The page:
Football clubs have always been referred to as the ‘billionaire’s playground’, and this is proving to be more than the truth in China, where the second division of clubs have so far outspent La Liga having spent £33 million in the January transfer window. Even recently, Brazil international Alex Pato was targeted by Tianjin Quanjian in the lower division before deciding to move to Chelsea.
This trend is also matched in the Chinese Super League, where their total outlay of £106 million, is just a few million shy of the amount that Premier League clubs have so far splashed out. But why has there been a trend which has seen Ramires, Gervinho, Freddy Guarin and Paulinho swap the European leagues for China, especially considering that they are arguably in their prime age. All might be Brazilian, but the trend lies deeper when you consider there was David Beckham Didier Drogba, who have since been replaced by Tim Cahill and Demba Ba.
Well recently there was a story where Guangzhou Evergrande, managed by Luiz Felipe Scolari, sold their star player Elkseon, the Chinese Federation’s Footballer of the Year in 2014. Instead of moving abroad he remained in the league where now he plays in Shanghai. The owners confirmed that this deal was done for the sake of improving the competition in the league. It’s like Manchester City selling Sergio Aguero to Manchester United so that more teams are in the title race.
Tim Cahill, formerly of Everton and the MLS, recently claimed that the Chinese Super League has become more competitive and is a growing market.
In the recent case, there is no denying that for a club to spend £25 million on Ramires, or £15 million on Gervinho shows an unbelievable financial backing which many Premier League clubs could not even afford. For example, Ramires would be a record signing for 13 of the 20 Premier League clubs at that fee.
So how are Chinese clubs affording these players and for what reason are they doing this?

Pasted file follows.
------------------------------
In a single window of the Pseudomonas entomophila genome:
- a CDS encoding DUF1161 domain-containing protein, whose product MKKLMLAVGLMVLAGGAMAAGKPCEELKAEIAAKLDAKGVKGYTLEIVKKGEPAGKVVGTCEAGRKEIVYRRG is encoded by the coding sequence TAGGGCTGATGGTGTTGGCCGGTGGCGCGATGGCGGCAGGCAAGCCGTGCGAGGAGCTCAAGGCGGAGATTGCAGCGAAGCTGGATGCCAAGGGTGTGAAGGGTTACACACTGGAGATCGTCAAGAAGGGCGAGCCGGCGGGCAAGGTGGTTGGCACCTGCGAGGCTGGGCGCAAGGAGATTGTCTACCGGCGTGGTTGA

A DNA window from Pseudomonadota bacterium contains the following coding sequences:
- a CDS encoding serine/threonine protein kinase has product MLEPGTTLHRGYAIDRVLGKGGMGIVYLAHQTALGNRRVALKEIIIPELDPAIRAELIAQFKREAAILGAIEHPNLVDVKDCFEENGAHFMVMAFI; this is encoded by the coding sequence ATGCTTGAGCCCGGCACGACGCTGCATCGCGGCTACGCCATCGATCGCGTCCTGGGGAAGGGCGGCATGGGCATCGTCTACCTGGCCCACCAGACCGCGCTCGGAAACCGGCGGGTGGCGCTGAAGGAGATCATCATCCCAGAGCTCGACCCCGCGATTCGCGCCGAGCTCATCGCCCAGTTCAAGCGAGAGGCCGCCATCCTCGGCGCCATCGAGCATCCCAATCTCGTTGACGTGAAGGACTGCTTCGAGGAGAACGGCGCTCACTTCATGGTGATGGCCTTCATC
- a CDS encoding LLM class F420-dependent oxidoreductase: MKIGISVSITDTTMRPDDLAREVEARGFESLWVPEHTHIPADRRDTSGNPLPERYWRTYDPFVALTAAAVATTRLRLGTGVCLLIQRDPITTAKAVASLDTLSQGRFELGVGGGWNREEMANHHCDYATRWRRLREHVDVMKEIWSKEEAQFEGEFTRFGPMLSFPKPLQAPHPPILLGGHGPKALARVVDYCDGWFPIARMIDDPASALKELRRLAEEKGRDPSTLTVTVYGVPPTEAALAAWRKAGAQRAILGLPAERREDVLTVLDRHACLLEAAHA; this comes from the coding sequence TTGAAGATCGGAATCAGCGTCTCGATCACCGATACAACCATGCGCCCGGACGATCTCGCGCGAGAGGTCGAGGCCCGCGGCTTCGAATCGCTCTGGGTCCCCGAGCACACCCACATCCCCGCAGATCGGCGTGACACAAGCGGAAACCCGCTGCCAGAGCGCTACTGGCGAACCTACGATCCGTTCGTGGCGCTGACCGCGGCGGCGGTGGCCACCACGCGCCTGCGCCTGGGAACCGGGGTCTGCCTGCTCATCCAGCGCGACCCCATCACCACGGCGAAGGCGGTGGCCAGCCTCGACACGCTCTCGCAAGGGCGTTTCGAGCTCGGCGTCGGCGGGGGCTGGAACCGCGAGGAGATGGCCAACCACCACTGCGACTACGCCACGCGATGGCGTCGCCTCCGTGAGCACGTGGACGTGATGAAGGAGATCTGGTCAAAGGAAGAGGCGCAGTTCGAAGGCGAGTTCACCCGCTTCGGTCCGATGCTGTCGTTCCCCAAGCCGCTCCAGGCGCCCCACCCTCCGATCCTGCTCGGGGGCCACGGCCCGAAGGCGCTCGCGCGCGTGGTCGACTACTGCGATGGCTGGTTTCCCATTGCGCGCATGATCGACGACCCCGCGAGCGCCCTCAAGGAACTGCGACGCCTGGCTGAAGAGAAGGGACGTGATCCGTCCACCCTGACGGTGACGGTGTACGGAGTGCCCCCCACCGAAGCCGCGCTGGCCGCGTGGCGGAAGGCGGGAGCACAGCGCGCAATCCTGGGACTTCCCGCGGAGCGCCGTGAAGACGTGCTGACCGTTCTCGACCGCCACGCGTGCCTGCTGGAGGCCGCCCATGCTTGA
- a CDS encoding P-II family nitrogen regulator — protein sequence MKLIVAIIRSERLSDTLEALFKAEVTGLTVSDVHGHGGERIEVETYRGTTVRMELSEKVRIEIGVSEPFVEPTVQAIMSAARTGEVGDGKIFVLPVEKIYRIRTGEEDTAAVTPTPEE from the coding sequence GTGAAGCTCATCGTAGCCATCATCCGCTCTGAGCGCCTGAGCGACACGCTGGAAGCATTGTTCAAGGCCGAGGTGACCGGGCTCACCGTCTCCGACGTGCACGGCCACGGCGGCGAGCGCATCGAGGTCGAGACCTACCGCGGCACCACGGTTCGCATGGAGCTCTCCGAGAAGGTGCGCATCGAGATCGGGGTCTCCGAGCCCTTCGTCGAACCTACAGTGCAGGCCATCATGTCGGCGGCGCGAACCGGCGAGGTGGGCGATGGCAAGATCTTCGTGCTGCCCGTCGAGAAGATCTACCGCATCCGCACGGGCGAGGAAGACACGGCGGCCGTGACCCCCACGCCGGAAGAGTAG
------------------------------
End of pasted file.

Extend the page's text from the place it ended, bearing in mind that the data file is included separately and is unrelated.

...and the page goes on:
Well firstly, just like in other places across the world, there is a growing demand for football and this is becoming an increasingly attractive business plan for billionaires, or just other rich corporations who are looking to spend some money for leisure.
In 2014, there was a change of ownership at Guangzhou Evergrande, where online commerce agent Alibaba purchased 50% of the club for $193 million all for the sake of ‘entertainment’. They now sell around 40,000 tickets per game and 68 million are thought to have watched the AFC Champions League final in 2013, which increased to 83 million in 2015.
Long term, Guangzhou Evergrande also have one of the best football academies in the world. It is the biggest at 167 acres, cost £115 million to build and 2,400 children are coached there each year. There is also a deal with Real Madrid which sees Spanish coaches train the young footballers as they hope to build a nation who can go to World Cups again.
But China does not want participate in the competition only, as they also have an aim of hosting the competition. In a way, the Chinese Super League is following what Qatar did in the lead up to their 2022 World Cup bid; bringing in top talent who help to boost the profile of the league to show a passionate following of the sport in the region.
Since 2013 when David Beckham became China’s first global football ambassador, it became obvious that he was part of a bigger plan.
“I am honoured to have been asked to play such an important role at this special time in Chinese football history,” the former England international said three years ago.
“I’m excited by the prospect of promoting the world’s greatest game to Chinese sports fans as I’ve seen first hand the growing interest in football there.
“This is a wonderful sport that inspires people across the world and brings families together, so I’m relishing the opportunity of introducing more fans to the game.”
It’s clear that what we are seeing now is another stage of the football revolution, where the rise of high-profiled players in China is another stepping stone as they hope to host the World Cup in years to come.
Written by Matt Davis.